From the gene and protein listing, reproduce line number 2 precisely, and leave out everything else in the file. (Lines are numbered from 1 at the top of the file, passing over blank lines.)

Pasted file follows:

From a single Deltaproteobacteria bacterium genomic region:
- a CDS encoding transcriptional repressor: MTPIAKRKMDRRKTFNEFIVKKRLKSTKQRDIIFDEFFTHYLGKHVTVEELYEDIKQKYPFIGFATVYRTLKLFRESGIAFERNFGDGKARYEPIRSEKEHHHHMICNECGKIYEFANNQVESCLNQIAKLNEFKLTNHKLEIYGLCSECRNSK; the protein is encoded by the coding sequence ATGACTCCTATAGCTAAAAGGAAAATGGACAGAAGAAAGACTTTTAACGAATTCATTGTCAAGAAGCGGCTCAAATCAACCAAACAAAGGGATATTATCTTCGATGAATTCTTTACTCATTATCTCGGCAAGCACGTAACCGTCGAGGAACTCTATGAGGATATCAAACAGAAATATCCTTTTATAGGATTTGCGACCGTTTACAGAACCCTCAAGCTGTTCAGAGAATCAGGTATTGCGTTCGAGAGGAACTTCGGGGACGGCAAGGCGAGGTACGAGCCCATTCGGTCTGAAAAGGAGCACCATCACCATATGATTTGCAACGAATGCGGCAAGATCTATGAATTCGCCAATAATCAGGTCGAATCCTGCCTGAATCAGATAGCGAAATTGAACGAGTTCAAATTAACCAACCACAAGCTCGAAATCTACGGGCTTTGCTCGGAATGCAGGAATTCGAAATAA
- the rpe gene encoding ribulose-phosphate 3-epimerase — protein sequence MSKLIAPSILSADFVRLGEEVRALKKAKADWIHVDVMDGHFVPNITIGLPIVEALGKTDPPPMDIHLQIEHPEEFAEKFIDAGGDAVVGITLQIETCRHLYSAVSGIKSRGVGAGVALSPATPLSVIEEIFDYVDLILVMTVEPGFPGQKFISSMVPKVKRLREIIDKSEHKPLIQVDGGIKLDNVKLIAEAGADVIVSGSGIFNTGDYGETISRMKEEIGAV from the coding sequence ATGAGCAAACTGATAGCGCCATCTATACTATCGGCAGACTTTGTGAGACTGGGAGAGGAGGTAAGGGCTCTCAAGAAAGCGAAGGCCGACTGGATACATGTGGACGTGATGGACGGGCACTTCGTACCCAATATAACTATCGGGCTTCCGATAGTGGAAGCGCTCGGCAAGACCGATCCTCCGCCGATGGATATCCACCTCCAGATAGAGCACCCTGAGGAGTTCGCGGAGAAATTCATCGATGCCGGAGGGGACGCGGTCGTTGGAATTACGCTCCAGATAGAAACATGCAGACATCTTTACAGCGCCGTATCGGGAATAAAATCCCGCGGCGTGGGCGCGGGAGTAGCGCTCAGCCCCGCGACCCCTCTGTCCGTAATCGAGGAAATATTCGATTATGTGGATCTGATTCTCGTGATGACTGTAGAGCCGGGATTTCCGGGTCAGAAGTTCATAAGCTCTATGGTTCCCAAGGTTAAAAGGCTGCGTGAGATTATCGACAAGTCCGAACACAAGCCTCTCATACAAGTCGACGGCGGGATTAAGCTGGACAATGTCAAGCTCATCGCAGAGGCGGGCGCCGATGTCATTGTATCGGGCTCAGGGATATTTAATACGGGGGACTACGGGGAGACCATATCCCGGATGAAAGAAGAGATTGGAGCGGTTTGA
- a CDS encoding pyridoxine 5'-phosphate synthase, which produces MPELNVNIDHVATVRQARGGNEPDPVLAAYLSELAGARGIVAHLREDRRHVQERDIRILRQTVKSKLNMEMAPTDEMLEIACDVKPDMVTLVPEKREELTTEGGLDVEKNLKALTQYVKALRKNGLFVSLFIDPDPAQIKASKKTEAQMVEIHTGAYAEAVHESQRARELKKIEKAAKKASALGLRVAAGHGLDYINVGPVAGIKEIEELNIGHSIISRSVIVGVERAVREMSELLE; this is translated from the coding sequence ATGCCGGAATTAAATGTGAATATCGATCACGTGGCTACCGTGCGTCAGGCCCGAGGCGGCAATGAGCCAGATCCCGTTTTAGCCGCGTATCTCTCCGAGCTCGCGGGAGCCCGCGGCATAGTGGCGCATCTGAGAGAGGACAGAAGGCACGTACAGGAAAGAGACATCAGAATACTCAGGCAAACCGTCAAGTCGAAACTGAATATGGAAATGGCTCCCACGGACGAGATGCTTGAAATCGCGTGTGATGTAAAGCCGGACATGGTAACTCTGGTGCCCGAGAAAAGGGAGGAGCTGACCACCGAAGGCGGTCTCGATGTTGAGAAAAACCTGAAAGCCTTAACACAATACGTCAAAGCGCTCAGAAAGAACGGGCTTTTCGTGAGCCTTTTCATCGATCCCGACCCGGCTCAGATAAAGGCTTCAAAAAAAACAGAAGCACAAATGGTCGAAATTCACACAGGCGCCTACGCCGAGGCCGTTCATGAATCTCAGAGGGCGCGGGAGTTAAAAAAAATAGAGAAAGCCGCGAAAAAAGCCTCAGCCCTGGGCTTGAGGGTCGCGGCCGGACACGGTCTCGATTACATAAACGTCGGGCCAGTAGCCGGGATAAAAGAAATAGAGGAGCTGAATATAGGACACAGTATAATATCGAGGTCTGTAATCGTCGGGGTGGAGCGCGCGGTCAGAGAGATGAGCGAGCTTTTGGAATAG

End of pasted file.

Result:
- a CDS encoding transcriptional repressor: MTPIAKRKMDRRKTFNEFIVKKRLKSTKQRDIIFDEFFTHYLGKHVTVEELYEDIKQKYPFIGFATVYRTLKLFRESGIAFERNFGDGKARYEPIRSEKEHHHHMICNECGKIYEFANNQVESCLNQIAKLNEFKLTNHKLEIYGLCSECRNSK; the protein is encoded by the coding sequence ATGACTCCTATAGCTAAAAGGAAAATGGACAGAAGAAAGACTTTTAACGAATTCATTGTCAAGAAGCGGCTCAAATCAACCAAACAAAGGGATATTATCTTCGATGAATTCTTTACTCATTATCTCGGCAAGCACGTAACCGTCGAGGAACTCTATGAGGATATCAAACAGAAATATCCTTTTATAGGATTTGCGACCGTTTACAGAACCCTCAAGCTGTTCAGAGAATCAGGTATTGCGTTCGAGAGGAACTTCGGGGACGGCAAGGCGAGGTACGAGCCCATTCGGTCTGAAAAGGAGCACCATCACCATATGATTTGCAACGAATGCGGCAAGATCTATGAATTCGCCAATAATCAGGTCGAATCCTGCCTGAATCAGATAGCGAAATTGAACGAGTTCAAATTAACCAACCACAAGCTCGAAATCTACGGGCTTTGCTCGGAATGCAGGAATTCGAAATAA